This article was supposed to happen last week. Step one was I watch the pilot episode of Showtime’s new series Homeland, step two holler ‘Woo-hoo!’ and step three write a glowing review because I was sure that this was a sure thing. But step two became a shrug and step three’s now lukewarm review was put on hold to give it another week. Now having watched the second episode, my trepidation has gone from terror alert orange to red.
Much like the Iraq war and Marcus Bachmann’s sexuality, I have my doubts about its sincerity. Appears great on paper: CIA analyst Carrie Mathison (Claire Danes) received information that an American POW has been turned, and ten months later POW Sgt. Nicholas Brody (Damian Lewis) is miraculously rescued. Carrie’s suspicions meet with resistance as she has a history of disobeying the authority of her boss David Estes (David Harewood) and mentor Saul (Mandy Patinkin). Also casting doubt to Carrie’s theory is a top-secret psychological condition known only by family.
Nicholas comes home a hero to his wife Jessica (Morena Baccarin) and two kids. Set in the present day, Nicholas has been missing for eight years and Jessica had found comfort with her husband’s best friend Capt. Mike Faber (Diego Klattenhoff). The government wants Brody bronzed on a pedestal waving a flag with middle finger wagging in the general direction of the Middle East as a symbol of the resiliency of the American spirit. Initially Brody is willing, but then nightmares and flashbacks cast unknown doubts and Brody recoils like a startled turtle.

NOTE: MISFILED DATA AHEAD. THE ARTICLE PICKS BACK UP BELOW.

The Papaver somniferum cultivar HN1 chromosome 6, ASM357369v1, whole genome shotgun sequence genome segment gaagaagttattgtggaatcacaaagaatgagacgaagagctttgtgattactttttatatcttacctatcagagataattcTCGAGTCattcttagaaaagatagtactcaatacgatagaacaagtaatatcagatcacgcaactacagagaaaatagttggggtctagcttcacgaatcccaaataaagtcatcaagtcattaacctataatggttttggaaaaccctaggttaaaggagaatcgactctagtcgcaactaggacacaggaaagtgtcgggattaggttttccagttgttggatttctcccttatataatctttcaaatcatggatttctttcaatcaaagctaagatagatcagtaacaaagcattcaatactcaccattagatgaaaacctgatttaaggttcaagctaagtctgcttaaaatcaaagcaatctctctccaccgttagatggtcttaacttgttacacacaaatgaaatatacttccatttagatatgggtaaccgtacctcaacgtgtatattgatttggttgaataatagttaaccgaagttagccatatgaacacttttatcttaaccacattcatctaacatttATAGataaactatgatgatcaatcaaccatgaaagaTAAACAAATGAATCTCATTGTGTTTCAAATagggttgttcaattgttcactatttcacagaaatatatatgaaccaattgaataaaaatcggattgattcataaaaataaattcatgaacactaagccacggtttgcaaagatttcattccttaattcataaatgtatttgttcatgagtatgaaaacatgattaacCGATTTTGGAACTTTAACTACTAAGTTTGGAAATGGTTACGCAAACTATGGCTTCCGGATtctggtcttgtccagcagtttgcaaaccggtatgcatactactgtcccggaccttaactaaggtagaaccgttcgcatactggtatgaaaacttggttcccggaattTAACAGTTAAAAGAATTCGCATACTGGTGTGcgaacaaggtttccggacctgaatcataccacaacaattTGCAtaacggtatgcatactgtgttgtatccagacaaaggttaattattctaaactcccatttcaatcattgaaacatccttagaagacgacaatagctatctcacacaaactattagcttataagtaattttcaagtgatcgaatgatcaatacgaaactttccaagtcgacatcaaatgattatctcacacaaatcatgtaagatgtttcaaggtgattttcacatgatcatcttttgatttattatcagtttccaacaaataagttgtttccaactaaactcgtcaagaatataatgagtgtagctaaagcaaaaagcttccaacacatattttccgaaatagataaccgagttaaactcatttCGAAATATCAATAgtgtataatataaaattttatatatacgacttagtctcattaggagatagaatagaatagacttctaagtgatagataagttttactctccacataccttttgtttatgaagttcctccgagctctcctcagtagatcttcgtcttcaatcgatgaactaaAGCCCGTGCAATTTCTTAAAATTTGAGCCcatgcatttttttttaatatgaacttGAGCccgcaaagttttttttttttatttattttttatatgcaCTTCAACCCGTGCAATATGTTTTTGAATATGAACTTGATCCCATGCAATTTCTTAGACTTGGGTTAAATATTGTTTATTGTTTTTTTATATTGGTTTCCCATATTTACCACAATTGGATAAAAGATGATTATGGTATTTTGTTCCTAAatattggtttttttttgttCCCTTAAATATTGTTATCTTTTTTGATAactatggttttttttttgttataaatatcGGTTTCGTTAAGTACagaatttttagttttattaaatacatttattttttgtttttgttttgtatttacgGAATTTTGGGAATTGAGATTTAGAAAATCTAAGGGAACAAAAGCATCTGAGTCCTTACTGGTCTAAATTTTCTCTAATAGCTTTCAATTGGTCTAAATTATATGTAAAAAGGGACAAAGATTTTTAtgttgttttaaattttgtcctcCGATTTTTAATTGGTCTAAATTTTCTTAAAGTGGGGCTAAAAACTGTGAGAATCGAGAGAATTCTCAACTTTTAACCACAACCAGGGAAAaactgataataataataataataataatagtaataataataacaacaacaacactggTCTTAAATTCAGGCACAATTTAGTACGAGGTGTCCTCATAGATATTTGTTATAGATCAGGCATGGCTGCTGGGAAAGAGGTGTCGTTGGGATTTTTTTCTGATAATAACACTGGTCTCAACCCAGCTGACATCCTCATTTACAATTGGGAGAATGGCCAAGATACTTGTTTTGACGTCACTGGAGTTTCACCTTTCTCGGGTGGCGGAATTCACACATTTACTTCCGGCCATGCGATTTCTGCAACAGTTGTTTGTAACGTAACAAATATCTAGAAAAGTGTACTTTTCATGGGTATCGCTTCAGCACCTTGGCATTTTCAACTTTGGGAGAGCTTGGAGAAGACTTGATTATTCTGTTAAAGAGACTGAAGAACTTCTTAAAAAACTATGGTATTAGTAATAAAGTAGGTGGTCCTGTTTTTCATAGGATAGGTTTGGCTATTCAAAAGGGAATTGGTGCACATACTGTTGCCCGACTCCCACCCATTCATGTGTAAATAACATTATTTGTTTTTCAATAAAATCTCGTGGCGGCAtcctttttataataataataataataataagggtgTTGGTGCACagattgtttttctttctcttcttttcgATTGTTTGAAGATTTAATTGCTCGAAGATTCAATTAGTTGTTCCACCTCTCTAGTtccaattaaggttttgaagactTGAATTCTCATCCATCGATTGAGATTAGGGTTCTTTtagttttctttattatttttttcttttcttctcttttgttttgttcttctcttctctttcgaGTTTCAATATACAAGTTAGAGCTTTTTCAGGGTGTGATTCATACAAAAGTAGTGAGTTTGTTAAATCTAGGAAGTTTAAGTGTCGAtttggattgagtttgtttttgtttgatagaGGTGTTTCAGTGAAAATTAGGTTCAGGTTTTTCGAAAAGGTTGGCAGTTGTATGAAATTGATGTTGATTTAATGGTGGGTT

I will say, without saying much, that Homeland is more like a scalpel dealing small methodical cuts where 24 was an industrial buzzsaw. The paranoia and general skepticism of our society are the same minus the Tom Ridge torture porn. Though I am unsure how the cat and mouse aspect will stay interesting without the sensationalism wrought by two-tone (he either screams or menaces) Jack Bauer.
Now don’t get me wrong, there is enough going on with Homeland to keep me mildly interested: great jazz score, well-acted and an intriguing story in the vein of The Manchurian Candidate. But I watch a lot of television, and this could quickly become a bubble show depending on how much a Dept. of Homeland Security fundraiser this turns out to be. No one wants to see our loss of privacy flaunted on TV by a possible crazy person. Even though we spent eight years doing exactly that.
Perhaps the show will find some new niche that twists itself away from the predictability thus far. I never saw Hatufim (Prisoners of War), the Israeli series where the source material is based but the American adaptation would most certainly have to be much different. Claire Danes as Jacqueline ‘Jezebel’ Bauer using her womanly wiles to protect us from another attack? I’m not sold, but if they can keep up the cloak and dagger while still building on the characters then not only will I turn, I’ll even let Donald Rumsfeld waterboard me. Just keep the water lukewarm for posterity’s sake.